Over the past three years, the County Council has converted over 25,000 street lights to low energy LED technology and has replaced more than 5,400 streetlighting columns.

Improvements in vehicle efficiency in the county council’s vehicle fleet and technology that reduces the need to travel for work such as Skype, have also contributed to the reduction of DCC’s emissions.

There are also benefits provided by the reduced carbon-intensity of electricity purchased from the National Grid through the deployment of renewable energy.

Councillor Roger Croad, Devon County Council’s Cabinet Member for the

Cllr Roger Croad

Environment said: “There is a climate emergency and climate change will affect the environment, people, businesses and our prosperity.
“That’s why we will be working with strategic partners to develop a plan to ensure that Devon is on the right trajectory to meet the IPCC’s carbon reduction recommendations.”

16 comments on “County council set to meet UN emissions target as Devon becomes ‘carbon neutral’ by 2050

  1. Godfrey Whitehouse says:

    please can you tell me where it is written down in official Council or Cabinet resolutions that the Council is adopting a target to be carbon neutral by 2050? I have not been able to locate it.

  2. Elizabeth Durrant says:

    Your post above states “The cabinet’s recommendation to Full Council that the authority declare the emergency was made at Devon County Council’s cabinet meeting on Wednesday January 9”. Was a decision made on the 9th? If not when will it be decided? Where can we read in more detail what the impacts of this decision and what is the best way to support the decision and help implement effective change? Thank you

  3. Philip Strange says:

    Please can someone tell me what the phrase “carbon neutral” actually means in practical terms?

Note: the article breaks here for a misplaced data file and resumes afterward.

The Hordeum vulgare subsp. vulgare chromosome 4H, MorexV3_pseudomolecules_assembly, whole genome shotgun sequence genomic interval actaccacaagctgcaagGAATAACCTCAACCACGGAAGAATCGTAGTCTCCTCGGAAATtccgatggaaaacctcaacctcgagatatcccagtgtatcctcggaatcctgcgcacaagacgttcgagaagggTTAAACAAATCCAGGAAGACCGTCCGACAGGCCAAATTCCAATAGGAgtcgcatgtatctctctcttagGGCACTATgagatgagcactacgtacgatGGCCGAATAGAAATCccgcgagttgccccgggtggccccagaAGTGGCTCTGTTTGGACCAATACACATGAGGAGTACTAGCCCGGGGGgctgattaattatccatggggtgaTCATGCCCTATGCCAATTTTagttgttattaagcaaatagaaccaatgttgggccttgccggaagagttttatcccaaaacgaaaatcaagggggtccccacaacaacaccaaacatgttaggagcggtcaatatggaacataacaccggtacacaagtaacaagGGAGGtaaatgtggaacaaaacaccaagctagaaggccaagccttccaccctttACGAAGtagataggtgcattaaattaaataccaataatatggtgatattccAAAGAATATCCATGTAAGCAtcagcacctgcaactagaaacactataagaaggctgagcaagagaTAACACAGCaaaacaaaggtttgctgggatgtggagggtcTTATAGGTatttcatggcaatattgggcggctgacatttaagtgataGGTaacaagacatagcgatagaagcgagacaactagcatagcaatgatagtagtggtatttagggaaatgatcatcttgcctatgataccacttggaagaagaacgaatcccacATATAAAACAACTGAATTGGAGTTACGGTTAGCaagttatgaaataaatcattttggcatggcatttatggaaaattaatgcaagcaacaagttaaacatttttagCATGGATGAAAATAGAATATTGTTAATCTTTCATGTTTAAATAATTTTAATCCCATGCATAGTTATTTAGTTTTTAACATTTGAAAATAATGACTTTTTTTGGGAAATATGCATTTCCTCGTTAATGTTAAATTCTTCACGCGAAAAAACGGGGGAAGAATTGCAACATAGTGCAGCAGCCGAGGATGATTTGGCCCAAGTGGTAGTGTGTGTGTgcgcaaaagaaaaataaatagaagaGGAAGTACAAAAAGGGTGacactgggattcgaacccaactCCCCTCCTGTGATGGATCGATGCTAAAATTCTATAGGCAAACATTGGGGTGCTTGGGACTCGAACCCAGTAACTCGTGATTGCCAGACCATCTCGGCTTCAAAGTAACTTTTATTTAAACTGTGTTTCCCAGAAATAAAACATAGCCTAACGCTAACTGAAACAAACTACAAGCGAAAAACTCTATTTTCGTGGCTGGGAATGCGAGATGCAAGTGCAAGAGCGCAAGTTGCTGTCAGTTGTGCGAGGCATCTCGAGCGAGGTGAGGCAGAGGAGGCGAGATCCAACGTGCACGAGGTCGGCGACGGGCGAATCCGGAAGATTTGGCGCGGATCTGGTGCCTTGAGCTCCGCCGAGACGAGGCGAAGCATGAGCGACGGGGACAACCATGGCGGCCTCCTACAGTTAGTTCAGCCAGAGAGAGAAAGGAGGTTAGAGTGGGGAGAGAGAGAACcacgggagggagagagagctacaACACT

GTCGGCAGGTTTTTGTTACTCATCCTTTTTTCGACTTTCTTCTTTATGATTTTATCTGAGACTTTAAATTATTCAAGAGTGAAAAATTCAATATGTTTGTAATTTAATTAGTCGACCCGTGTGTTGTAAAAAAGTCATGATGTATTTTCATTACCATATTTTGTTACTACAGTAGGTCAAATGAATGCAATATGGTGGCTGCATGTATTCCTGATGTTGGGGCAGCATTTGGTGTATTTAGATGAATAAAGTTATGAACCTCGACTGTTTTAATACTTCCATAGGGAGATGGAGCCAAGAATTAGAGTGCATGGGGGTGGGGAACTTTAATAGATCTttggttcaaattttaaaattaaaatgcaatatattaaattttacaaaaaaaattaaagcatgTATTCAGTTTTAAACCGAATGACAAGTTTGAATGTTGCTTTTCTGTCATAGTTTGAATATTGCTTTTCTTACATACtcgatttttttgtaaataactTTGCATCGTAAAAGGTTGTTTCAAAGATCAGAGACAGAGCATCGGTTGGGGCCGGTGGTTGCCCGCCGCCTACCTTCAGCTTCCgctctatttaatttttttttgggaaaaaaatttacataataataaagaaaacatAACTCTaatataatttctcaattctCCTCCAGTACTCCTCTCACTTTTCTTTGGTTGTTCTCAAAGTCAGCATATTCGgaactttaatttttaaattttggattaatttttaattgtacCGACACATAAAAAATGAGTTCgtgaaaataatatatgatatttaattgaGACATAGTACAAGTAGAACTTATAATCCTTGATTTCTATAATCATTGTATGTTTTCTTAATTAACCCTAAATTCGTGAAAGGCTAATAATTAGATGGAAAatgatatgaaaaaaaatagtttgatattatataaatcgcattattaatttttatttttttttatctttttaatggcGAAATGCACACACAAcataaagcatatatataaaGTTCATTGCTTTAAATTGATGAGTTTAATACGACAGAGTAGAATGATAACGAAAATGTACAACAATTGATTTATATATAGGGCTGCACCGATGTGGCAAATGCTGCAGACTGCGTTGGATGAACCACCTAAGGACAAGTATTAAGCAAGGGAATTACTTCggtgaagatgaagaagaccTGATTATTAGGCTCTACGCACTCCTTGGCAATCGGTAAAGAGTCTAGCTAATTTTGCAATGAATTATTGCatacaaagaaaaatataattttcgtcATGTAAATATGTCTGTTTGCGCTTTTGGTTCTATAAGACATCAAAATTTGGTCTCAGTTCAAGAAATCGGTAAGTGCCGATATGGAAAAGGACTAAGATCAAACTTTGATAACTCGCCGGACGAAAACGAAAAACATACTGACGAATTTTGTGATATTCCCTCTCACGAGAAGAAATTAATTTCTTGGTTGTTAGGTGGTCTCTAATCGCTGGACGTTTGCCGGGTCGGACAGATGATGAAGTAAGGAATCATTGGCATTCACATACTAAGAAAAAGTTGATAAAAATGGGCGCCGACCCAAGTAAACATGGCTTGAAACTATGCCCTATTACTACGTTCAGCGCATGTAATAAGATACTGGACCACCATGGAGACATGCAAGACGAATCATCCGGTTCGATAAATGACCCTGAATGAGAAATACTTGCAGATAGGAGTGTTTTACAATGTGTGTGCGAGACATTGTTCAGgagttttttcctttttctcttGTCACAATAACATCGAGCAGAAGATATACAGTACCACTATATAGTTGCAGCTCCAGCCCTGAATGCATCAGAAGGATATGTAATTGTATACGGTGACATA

• david.beasley says:

      Dear Phillip, thanks for your message.

      If Devon achieved carbon neutrality it would mean that the balance of carbon dioxide emissions created in Devon (positive) and the amount of carbon dioxide taken out of the atmosphere (negative) in a year equals zero. An example of an activity that takes carbon dioxide out of the air is tree planting.

      The focus must be on reducing emissions. We need to use renewable energy, develop new technology, and make our lifestyles more energy efficient.

  4. Maurice Spurway says:

    As a supporter of the original Climate Emergency motion which calls for carbon neutrality by 2030 (at the latest), I am perturbed by the relaxation of the target date to 2050.

    It has to be recognised that the IPCC Special Report itself has been watered down from the original scientific position.

    When “committed emissions” are taken into account, the planet is already locked into more than 1.5 degrees of warming. And when the Arctic Ice Sheet melts fully during the summer months (expected 2030-2035) this will add a further 0.5 degrees of warming.

    The nature of this “emergency” is that we may have triggered sufficient tipping points to have set in place a runaway climate scenario.

    Thus we have to cut emissions “as soon as humanly possible”. Implementing a WW2 Mobilisation Strategy could achieve this by 2025-2030.

    As Ban Ki Moon said 10 years ago “this is an emergency, and for an emergency situation we need emergency measures”.